Discerning what's genuinely human...

Homily for the Seventh Sunday of Easter
(Scriptures for today's liturgy)

Audio for homily

So, Jesus tells us that we’re IN the world,
that he SENDS us into the world,
that he’s not going to ask the Father to take us OUT of the world,
but that we don’t BELONG TO the world.
The only thing he asks
is that the Father keep us from the influence of the evil one.

These words of Jesus remind me of a document from Vatican II.
It’s got a big imposing name,
The Pastoral Constitution on the Church in the Modern World,
but its text is beautiful.
Here are the opening words:
The joys and the hopes, the griefs and anxieties
of the people of this age,
especially those who are poor or in any way afflicted,
are the joys and hopes, the griefs and anxieties
of the followers of Christ.
For nothing genuinely human
fails to raise an echo in their hearts.
“Genuinely human…”

There’s the phrase on which all of this turns
and the key to understanding Jesus sending us into a world
to which we don’t belong.

Our relationship with the world is meant to be one of intimacy
with everything in the world that is genuinely human.
We can be sure that whatever is genuinely human is from God
- not from the evil one.
What is genuinely human belongs to God and thus is God’s gift to us.
Anything less than genuinely human (and certainly anything truly evil)
is not of God and so is out of bounds for Christians.

The task is to discern what is and what isn’t genuinely human
-- and that’s not often easy to do.

Step one in such a discernment is accepting the reality
that not everything we call human is necessarily genuinely so.

Who we are and what we do -- in our humanity --
includes the capacity for great and tragic evil.

Not all human beings act humanely all the time.
We fail. We sin. We do harm to one another and to ourselves.

Remember the words of the poet, Robert Burns:
'Many and sharp the num'rous ills
Inwoven with our frame!
More pointed still we make ourselves
Regret, remorse, and shame!
And Man, whose heav'n-erected face
The smiles of love adorn, -
Man's inhumanity to man
Makes countless thousands mourn!
Not all that is human is genuinely so.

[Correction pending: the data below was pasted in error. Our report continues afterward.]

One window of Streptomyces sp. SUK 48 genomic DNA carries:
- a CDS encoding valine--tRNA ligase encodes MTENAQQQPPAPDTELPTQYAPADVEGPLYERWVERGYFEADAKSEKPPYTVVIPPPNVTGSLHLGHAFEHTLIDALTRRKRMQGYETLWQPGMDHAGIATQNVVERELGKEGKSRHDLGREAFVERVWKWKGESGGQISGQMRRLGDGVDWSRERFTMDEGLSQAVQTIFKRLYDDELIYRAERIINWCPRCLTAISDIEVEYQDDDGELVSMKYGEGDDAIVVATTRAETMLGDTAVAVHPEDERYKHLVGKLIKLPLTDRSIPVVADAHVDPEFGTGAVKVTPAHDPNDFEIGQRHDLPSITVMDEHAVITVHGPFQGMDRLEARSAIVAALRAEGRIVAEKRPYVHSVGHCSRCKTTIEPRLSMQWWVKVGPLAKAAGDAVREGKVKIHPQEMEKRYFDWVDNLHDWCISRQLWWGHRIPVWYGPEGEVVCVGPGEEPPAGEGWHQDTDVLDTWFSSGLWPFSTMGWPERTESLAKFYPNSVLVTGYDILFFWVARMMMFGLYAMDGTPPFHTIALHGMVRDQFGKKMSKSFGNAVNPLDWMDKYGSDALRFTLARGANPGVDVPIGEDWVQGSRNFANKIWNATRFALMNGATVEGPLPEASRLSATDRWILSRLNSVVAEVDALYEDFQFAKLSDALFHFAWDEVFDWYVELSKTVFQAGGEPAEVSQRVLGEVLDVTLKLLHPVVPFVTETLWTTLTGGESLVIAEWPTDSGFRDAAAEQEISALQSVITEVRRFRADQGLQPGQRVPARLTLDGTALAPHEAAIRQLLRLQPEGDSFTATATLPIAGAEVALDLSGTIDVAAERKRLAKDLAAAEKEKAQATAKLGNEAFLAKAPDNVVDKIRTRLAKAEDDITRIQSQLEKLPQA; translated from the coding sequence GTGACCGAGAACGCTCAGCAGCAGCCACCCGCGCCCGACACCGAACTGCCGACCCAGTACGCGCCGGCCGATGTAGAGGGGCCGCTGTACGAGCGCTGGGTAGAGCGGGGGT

And what is sham, what is false, what is fantasy, what is evil
frequently and cleverly disguises itself and masquerades
as genuinely human.

To discern between what’s true and what’s false,
what’s good and what’s evil,
what’s genuinely human and what is pretense
calls me to include but also to look beyond
my own intelligence, experience and observation
and to seek a wisdom and truth broader and deeper
that any my limited resources might yield.

We need to call on:
history; the scriptures; the wisdom of the ages;
ever-developing knowledge and understanding
of our world and our lives;
the Spirit of God; and the teachings of the Faith.

These are the sources always at hand to help us discern
what is genuinely human among the
joys and hopes, the griefs and anxieties
of the people of this or any age.

To presume that I am, in myself, the final arbiter of genuine truth
is to challenge the Creator of the world
and to repeat that sin we call the “original” one,
when a man and a woman in a garden
decided that they knew better than God.

I have no particular concern or application in mind here
for our discerning what’s genuinely human in our experience
beyond the critical importance of recognizing
that sometimes we can be fooled - and that often, we fool ourselves -
when it comes to some very important questions in life.

In Jesus’ own words,
he sends us into the world with a mission for truth
and the truth he speaks of is not one we should foolishly presume
to know or to have.

A week from today we’ll celebrate Pentecost
and the gift of the Holy Spirit
in the world, in the Church and in our own lives.
We very much need the Spirit’s wisdom and counsel
to help us discern the truth
for which Christ has consecrated all of us.

At this altar, Jesus, himself so genuinely human and genuinely divine,
nourishes us in his truth by sharing with us his life in the Eucharist.

May the joys and the hopes, the griefs and the anxieties
of the people of our world
especially those who are poor or in any way afflicted,
be our joys and hopes, our grief and anxiety as we follow Christ.

May nothing genuinely human fail to echo in our hearts.


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